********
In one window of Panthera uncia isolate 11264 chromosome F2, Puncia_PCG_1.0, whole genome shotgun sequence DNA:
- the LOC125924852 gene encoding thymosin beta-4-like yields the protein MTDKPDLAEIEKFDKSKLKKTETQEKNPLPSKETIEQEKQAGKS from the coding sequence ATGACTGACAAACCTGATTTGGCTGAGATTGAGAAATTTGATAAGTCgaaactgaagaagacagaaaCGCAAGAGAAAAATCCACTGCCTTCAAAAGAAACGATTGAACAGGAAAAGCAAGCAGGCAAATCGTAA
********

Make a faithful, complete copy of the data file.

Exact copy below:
In one window of Panthera uncia isolate 11264 chromosome F2, Puncia_PCG_1.0, whole genome shotgun sequence DNA:
- the LOC125924852 gene encoding thymosin beta-4-like yields the protein MTDKPDLAEIEKFDKSKLKKTETQEKNPLPSKETIEQEKQAGKS from the coding sequence ATGACTGACAAACCTGATTTGGCTGAGATTGAGAAATTTGATAAGTCgaaactgaagaagacagaaaCGCAAGAGAAAAATCCACTGCCTTCAAAAGAAACGATTGAACAGGAAAAGCAAGCAGGCAAATCGTAA